This benchmark provides data, ground-truth and code for quantitative evaluation of left atrial segmentation algorithms. The left atrium is clinically important for the management of atrial fibrillation in patients. MRI and CT are commonly used for imaging this structure. Segmentation can be used to generate anatomical models that can be employed in guided treatment and also more recently for cardiac biophysical modelling. There are several anatomical variants and this means that segmentation of the endocardial boundary and pulmonary veins is challenging. The benchmark was launched as part the STACOM'13 workshop, in conjunction with MICCAI'13.
The benchmark includes 30 CT and 30 MRI dataset. Ten data sets for each modality are provided with manual segmentation for algorithm training. However, other datasets maybe be used for training. The other 20 data sets per modality are provided for testing. The datasets were provided by Philips Technologie GmbH, Hamburg, DE, and King's College London, London, UK.
The data are provided with open access policy by attribution. This means that if you publish a paper using these data, then you are requested to cite the following citation:
The MRI datasets have public access at:
The CT datasets have restricted access. Fill in this form and email to catactg [at] gmail [dot] com.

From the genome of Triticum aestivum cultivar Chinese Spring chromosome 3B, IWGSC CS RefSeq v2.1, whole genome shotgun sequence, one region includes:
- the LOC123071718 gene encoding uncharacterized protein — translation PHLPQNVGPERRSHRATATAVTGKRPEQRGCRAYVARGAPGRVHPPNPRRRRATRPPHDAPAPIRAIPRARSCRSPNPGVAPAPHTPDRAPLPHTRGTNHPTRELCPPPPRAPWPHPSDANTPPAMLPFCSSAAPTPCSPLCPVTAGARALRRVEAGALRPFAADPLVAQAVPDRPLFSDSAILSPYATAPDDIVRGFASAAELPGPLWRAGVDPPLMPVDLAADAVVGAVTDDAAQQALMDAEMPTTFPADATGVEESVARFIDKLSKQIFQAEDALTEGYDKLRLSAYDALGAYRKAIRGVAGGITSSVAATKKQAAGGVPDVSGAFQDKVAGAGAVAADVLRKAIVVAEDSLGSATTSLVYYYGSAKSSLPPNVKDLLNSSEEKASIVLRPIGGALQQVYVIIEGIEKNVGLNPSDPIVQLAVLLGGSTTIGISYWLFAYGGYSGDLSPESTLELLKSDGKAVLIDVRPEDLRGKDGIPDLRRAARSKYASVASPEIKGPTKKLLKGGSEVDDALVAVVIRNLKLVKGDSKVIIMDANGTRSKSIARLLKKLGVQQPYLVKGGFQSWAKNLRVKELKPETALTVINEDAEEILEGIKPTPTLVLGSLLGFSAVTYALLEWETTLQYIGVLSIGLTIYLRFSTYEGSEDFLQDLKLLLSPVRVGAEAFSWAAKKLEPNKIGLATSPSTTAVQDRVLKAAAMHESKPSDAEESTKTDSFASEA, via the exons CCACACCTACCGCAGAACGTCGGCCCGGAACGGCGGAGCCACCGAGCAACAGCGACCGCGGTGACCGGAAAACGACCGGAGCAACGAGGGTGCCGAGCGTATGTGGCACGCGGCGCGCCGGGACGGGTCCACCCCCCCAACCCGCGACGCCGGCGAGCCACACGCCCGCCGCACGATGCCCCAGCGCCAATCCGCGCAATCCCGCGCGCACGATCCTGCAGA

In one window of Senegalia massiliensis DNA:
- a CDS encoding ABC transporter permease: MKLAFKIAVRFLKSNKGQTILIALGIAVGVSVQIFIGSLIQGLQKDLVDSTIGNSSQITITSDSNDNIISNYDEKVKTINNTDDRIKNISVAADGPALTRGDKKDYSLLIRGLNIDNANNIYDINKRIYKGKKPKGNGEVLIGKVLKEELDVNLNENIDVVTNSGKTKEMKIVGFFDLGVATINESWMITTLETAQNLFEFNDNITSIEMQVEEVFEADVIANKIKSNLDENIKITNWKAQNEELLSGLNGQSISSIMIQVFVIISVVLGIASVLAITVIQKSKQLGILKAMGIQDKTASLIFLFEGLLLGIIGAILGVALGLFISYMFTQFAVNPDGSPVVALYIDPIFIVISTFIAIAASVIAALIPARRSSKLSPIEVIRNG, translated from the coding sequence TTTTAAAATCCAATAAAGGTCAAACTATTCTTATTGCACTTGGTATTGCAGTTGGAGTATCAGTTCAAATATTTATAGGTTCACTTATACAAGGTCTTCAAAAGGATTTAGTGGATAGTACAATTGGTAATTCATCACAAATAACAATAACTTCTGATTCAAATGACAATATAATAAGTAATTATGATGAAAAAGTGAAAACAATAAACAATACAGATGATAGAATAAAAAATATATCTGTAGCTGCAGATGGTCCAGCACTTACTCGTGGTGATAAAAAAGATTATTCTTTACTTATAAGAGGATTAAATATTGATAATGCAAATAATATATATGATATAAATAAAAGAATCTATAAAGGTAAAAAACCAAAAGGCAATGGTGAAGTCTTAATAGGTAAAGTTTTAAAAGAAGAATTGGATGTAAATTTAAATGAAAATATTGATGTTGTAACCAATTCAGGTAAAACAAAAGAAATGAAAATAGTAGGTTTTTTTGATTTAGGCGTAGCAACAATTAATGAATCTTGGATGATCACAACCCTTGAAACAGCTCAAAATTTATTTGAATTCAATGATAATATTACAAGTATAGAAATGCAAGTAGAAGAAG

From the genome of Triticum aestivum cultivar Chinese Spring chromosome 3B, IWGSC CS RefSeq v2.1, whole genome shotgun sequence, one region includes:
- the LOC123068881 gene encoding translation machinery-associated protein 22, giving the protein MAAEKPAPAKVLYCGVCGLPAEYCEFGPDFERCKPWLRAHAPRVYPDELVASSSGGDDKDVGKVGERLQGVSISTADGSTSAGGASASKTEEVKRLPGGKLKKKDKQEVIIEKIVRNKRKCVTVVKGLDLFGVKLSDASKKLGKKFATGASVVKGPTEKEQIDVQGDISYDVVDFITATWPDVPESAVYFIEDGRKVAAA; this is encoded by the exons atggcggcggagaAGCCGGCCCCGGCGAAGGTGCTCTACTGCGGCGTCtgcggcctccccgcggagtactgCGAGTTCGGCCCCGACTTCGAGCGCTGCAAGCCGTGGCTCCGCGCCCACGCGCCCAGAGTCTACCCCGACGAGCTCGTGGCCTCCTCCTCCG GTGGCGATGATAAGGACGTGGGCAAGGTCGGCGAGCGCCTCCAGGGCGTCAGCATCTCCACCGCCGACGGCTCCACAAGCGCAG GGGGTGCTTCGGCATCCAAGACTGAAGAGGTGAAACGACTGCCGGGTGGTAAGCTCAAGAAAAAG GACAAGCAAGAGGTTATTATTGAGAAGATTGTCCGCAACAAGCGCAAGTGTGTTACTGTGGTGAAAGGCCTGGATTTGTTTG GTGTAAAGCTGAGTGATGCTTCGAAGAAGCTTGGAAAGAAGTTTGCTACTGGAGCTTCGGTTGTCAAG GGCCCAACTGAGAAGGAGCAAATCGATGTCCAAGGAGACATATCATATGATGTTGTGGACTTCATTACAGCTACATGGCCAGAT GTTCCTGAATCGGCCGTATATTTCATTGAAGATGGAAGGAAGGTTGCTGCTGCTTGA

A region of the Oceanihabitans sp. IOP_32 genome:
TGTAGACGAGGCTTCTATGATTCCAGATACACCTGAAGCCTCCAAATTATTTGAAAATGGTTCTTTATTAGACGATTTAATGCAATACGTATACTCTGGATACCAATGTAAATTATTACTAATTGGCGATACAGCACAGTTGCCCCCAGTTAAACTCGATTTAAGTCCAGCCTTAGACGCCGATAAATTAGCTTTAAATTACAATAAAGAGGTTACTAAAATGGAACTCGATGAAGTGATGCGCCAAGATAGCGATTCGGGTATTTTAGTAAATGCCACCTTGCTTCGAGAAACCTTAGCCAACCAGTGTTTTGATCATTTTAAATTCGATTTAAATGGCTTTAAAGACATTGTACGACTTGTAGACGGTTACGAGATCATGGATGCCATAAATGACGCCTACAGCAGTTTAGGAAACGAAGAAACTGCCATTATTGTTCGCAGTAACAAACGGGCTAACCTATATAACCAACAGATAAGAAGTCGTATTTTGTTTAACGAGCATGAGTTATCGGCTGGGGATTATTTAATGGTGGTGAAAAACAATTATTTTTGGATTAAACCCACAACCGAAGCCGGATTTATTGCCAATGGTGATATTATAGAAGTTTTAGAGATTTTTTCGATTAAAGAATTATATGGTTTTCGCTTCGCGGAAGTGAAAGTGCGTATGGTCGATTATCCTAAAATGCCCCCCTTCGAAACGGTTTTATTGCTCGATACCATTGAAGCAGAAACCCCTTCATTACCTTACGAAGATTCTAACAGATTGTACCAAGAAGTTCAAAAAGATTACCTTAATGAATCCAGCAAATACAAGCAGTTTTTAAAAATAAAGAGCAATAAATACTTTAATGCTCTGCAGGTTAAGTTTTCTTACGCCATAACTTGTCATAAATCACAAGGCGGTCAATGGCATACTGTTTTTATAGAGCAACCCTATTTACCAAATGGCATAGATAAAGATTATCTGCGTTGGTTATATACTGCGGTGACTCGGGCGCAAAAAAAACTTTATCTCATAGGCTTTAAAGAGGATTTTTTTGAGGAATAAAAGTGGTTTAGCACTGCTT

The code to run the benchmark can be found in this GitHub repository.
The algorithm should segment the LA including a short part of the LA appendage (LAA) plus the proximal sections of the pulmonary veins (PVs). The LA body should reach into the funnel of the MV. The input for the benchmark is a single value binary mask in mhd format. The benchmark assumes the mask and original image are registered in the same space. Make sure the mask and the original image match in orientation using visualisation software (e.g. ITK- SNAP, Paraview).
Ground truth generation
In order to obtain a set of ground truth (GT) segmentations consistent across modalities, we started by performing an automatic model-based segmentation with a method optimised for both CT and MRI modalities [Ecabert et al., 2011], [Manzke et al., 2010]. After the automatic segmentation, manual corrections were performed.
Performing an unbiased evaluation of different LA segmentation algorithms is not a trivial task. Even for a human observer, defining certain regions of the LA is difficult (e.g. the MV plane, the PVs and the LAA). To ensure that the calculated metrics are not negatively affected by inconsistent definitions of these regions, we developed a standardisation framework. The standardisation framework is executed both on the ground truth and the automatically segmented binary mask.
- Dr. Kawal Rhode
- Dr. Catalina Tobon-Gomez
- Dr. Rashed Karim
- Dr. Jürgen Weese
- Dr. Jochen Peters